Dammit. The fall TV season has claimed its first casualty, and of course it’s a show I liked. Unfortunately, I didn’t get a chance to watch the pilot episode of Fox’s new con man drama ‘Lone Star’ until late Sunday night, which didn’t give me enough time to write up a recap before the second episode aired this past Monday. I still have that second episode on my DVR, and was planning to watch it soon and talk it up a bit here in the blog. I guess I needn’t bother, because Fox just pulled the plug on the series.
‘Lone Star’ (no relation to the John Sayles movie of the same name) stars James Wolk as a young con artist straddling two completely falsified lives in Texas. One seems to be an average suburban life with cute young girlfriend in a small town where he’s sold most of the locals shares to an oil field that doesn’t actually exist. In the other, he’s married the daughter of an oil tycoon (Jon Voight) and wormed his way into a VP position in the company. The problem is that he’s worked himself in so deep that he’s actually started to like both lives, and has fallen legitimately in love with both women. Now he wants to go straight, much to the consternation of his father (David Keith), who expects him to bleed both the town and the company dry, then cut and run.
The pilot episode was pretty fantastic. It’s a great story with a strong cast, and has a lot of potential for gripping drama to develop over the course of a season or more. Too bad we’ll never know. After lackluster ratings, Fox officially yanked the show off its schedule effective immediately. Next week, the network will bump up the premiere of ‘Lie to Me’ to fill the time slot.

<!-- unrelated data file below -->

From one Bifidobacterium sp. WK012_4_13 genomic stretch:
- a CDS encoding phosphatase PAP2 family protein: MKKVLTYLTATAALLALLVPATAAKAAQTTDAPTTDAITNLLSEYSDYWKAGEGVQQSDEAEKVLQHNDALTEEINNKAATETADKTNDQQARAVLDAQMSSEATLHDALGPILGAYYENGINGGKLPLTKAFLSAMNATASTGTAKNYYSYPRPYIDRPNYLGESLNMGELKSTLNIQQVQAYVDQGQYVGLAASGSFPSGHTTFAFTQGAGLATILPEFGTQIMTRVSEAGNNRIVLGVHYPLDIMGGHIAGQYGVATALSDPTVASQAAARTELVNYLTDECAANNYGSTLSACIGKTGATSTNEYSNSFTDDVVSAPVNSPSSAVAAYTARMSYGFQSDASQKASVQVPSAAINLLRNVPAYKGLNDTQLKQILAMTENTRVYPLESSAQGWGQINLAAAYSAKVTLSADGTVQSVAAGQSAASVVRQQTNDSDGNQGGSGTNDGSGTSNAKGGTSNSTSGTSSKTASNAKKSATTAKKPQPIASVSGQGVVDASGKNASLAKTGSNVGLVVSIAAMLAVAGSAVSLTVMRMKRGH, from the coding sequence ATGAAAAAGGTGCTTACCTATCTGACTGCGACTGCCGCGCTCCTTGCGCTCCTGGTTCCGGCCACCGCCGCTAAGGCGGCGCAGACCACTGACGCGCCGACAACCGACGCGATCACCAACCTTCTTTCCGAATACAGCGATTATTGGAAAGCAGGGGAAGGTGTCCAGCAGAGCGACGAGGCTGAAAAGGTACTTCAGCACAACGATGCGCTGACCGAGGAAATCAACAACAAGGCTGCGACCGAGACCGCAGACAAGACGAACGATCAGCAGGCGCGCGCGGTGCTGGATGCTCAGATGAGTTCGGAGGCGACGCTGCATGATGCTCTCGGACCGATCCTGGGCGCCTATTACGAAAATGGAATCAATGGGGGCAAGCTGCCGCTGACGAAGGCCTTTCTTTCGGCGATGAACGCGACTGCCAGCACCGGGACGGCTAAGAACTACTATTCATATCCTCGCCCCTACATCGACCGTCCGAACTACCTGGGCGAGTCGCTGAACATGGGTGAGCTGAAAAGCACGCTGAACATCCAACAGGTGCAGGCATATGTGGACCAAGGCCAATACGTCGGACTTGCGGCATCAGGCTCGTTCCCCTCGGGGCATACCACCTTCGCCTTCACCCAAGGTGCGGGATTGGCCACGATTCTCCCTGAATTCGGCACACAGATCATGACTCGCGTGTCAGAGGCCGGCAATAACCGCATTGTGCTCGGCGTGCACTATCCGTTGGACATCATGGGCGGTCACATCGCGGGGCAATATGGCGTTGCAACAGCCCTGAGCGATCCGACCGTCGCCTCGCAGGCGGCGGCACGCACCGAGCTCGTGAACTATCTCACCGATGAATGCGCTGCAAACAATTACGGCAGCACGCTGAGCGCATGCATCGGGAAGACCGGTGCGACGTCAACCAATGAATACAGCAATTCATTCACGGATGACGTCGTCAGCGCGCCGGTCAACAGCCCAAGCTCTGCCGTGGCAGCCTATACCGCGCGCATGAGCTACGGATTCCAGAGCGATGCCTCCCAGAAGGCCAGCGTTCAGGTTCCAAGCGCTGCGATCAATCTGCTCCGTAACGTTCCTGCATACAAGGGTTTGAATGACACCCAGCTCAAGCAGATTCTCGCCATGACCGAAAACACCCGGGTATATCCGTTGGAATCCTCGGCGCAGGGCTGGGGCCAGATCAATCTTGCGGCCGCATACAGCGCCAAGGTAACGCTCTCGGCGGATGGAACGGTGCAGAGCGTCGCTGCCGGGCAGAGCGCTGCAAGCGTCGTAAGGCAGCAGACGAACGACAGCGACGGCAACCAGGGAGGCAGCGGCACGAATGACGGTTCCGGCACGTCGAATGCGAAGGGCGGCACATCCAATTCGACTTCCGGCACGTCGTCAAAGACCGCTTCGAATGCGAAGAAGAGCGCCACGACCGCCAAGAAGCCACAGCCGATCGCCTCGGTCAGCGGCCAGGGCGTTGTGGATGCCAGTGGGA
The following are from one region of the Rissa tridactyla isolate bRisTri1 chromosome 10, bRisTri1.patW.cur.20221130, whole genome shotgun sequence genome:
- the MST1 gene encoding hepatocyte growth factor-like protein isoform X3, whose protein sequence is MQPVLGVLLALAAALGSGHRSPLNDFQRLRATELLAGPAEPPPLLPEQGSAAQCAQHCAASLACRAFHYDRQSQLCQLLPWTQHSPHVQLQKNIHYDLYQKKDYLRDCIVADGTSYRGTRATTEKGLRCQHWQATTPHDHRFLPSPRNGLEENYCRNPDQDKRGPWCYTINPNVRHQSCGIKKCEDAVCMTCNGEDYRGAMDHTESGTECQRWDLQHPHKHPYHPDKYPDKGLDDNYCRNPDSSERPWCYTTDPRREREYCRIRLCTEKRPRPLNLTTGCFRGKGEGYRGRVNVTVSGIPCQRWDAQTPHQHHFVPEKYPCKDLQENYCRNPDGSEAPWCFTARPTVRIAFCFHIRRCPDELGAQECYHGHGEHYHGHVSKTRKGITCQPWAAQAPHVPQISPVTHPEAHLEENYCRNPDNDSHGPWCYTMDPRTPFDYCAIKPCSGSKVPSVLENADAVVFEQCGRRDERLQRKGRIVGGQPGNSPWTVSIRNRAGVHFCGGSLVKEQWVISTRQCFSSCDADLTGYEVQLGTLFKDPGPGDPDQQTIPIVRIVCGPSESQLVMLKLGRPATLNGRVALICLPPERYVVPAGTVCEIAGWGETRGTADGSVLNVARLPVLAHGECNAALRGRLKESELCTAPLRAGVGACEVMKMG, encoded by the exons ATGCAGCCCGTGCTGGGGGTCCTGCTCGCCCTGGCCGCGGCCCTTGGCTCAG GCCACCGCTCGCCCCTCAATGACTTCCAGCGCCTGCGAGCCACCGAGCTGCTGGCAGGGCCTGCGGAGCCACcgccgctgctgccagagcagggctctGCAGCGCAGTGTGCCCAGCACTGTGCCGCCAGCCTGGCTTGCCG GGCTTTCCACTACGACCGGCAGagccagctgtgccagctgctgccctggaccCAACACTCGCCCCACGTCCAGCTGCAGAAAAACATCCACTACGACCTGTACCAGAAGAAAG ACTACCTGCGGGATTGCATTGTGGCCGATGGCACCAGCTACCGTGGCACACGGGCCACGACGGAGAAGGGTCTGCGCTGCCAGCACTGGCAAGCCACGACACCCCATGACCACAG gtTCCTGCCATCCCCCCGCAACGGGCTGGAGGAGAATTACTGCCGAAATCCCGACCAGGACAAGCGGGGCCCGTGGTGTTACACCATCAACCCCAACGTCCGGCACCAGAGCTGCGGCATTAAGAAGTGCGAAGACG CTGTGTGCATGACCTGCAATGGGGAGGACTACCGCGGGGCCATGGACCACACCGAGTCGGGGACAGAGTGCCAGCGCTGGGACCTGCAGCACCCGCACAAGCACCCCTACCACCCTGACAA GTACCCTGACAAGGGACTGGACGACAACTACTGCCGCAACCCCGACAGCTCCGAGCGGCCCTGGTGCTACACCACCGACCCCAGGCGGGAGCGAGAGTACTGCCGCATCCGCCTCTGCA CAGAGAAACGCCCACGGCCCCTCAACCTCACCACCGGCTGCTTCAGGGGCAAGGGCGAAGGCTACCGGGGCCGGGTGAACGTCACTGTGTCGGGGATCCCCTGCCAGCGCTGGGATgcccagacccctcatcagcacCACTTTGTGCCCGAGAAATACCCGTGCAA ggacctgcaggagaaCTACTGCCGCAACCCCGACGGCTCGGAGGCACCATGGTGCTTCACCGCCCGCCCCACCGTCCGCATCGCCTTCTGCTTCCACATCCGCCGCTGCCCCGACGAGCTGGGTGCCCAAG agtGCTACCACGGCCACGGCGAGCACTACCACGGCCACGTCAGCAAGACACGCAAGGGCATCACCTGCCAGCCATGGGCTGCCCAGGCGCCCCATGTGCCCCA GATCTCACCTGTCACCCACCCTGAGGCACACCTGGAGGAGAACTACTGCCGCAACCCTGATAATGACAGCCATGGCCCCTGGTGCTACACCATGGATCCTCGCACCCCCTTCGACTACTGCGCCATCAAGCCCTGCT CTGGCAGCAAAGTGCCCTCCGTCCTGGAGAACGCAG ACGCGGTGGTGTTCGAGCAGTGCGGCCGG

This is just the latest in a long string of interesting series that Fox has commissioned only to cancel right away. (The most notorious example was ‘Firefly‘, of course.) To be honest, as I watched the premiere, I felt like this was just too adult and mature a program for the network. I’m sure it would have had greater success on a cable channel like TNT or AMC.
According to a studio spokesman, production of the series will cease immediately. “We will have shot five completed episodes after the pilot, and will not complete principal photography on episode 106.” There’s no word on what will happen to the unaired episodes. It’s possible that they may get burned off on FX at some oddball weekend morning hour. Even if that happens, I’m sure there will be no resolution to the storyline.